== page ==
Helping People on Their Path ...


On Mindfulness 


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Welcome to, a website helping people on their path ... through the experience of Mindfulness.  On these pages, you'll learn more about Mindfulness, as well as a simple approach that you can follow to experience it for yourself.

While most people are aware of three states of consciousness (sleep, dream, awake), higher states of consciousness do exist.  Most world religions, in fact, accept that higher states of consciousness exists. 

Some flavors of Hindu and Buddhist traditions, for example, openly acknowledge nine states of consciousness (the nine Yanas), and use meditation and yoga as approaches to reach the goals of Enlightenment and Satori.  

Jewish & Christian traditions also reference higher states of consciousness through their mystical traditions, although some of these have been reserved for religious leaders and/or lost to history.  For example ...

    "For the Church's first sixteen centuries Contemplative Prayer was the goal of Christian spirituality. After the Reformation, this living tradition was virtually lost. Today, with cross-cultural dialogue and historical research, the recovery of the Christian contemplative heritage has begun." -- Father Thomas Keating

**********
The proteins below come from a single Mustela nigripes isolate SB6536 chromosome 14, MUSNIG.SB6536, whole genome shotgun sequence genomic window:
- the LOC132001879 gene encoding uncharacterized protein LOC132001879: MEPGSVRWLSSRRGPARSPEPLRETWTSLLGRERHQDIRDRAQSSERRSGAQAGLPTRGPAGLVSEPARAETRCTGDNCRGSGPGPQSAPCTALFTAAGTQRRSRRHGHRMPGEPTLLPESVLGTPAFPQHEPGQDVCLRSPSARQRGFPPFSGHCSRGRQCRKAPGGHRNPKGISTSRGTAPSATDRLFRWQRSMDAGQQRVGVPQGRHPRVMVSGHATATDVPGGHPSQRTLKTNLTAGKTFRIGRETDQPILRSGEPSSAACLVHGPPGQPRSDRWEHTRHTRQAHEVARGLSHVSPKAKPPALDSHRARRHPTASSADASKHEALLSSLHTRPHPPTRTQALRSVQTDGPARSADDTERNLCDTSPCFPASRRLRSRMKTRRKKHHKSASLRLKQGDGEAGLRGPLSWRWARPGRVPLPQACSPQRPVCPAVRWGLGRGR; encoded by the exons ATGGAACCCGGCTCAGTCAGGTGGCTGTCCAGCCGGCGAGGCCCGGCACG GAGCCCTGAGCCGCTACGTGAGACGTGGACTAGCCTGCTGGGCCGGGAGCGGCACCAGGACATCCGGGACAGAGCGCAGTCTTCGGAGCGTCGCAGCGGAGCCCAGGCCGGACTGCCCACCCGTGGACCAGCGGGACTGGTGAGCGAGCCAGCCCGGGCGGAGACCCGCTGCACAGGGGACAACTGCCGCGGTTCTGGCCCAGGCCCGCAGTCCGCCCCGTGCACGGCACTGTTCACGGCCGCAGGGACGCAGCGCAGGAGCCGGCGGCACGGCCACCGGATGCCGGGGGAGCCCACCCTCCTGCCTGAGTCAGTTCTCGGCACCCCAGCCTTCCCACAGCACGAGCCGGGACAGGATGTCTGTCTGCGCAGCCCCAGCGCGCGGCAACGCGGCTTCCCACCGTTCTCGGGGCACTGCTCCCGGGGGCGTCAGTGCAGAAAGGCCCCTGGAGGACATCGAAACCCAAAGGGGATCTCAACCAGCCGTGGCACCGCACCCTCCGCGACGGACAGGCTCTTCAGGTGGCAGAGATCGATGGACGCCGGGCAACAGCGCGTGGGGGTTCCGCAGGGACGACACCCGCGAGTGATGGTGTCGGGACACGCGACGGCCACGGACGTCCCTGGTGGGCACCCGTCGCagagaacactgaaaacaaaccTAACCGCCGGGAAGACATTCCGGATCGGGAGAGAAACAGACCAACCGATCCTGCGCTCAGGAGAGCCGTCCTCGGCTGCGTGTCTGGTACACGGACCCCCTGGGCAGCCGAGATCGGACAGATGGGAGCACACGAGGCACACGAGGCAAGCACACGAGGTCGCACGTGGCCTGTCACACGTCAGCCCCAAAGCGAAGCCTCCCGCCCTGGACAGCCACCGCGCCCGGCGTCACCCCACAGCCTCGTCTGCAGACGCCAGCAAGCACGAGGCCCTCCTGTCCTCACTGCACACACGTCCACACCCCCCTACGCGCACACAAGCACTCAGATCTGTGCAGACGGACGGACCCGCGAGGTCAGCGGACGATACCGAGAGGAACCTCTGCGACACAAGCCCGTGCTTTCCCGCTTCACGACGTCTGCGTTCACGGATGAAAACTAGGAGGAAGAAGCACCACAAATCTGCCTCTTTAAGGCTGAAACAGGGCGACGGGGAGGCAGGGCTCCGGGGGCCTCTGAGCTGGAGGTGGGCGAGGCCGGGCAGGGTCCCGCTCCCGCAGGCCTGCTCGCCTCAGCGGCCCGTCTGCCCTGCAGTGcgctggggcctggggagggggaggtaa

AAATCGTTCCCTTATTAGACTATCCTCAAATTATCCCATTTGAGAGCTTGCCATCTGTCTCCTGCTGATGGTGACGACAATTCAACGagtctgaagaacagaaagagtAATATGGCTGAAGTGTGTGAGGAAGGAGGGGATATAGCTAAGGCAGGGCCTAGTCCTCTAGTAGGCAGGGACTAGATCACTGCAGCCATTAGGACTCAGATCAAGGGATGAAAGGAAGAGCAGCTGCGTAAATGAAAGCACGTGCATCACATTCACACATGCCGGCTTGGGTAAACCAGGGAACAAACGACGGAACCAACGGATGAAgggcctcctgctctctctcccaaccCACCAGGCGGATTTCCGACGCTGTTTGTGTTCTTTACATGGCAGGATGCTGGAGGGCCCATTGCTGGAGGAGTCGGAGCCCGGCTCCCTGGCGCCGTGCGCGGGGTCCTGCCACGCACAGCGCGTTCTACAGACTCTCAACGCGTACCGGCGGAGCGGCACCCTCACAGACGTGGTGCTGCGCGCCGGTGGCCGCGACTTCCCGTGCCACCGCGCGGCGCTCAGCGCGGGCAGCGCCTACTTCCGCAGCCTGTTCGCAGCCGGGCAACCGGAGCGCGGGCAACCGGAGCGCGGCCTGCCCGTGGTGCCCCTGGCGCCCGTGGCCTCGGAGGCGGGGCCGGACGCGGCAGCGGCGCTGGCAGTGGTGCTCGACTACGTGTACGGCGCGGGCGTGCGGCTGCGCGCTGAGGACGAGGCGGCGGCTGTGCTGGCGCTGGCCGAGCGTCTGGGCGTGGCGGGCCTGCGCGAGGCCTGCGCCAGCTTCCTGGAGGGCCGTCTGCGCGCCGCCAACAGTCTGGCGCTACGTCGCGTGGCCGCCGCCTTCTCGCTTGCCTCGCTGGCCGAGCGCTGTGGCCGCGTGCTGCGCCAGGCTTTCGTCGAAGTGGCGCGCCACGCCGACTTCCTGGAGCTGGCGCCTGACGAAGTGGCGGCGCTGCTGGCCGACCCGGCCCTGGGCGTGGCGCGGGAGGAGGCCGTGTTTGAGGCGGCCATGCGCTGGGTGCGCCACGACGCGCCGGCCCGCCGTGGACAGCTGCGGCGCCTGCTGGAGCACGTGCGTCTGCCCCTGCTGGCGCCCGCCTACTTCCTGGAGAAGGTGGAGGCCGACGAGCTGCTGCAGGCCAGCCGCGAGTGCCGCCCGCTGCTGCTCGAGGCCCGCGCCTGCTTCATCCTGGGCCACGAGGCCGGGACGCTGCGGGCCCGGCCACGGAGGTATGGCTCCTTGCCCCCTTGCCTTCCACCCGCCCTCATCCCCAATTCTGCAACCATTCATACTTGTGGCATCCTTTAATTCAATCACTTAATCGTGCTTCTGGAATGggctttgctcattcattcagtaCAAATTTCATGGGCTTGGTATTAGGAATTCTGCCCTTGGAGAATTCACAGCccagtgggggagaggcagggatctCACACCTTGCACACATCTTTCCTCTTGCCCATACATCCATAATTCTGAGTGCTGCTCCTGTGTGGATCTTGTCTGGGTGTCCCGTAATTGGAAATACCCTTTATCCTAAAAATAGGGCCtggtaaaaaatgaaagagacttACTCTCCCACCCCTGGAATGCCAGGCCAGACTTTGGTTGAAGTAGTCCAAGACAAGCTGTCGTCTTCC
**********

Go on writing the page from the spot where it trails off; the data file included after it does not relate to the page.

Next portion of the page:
While approaches and terminology may differ, the various world religions all share common descriptions of higher states of consciousness.  Mindfulness is one of those states -- the state of consciousness where you're able to watch your mind as it directs your actions.

Unfortunately, it can take years of practice using approaches like Yoga, Meditation, and Centering Prayer to attain this state. This is one reason that religions came into being.  It allows the uninitiated to learn fundamental truths about reality, without having to experience the realizations directly.  

It's also the reason that most religious traditions agree that you are more than just a body -- that you are more than just a mind -- that you also have a soul/spirit/life force.  

When you step out of your mental processes, and observe your mind in action, you will have a direct experience of these truths.  You will have had an experience of Mindfulness.

To learn more about Mindfulness, and how you can experience it for yourself, please see An Approach to Mindfulness


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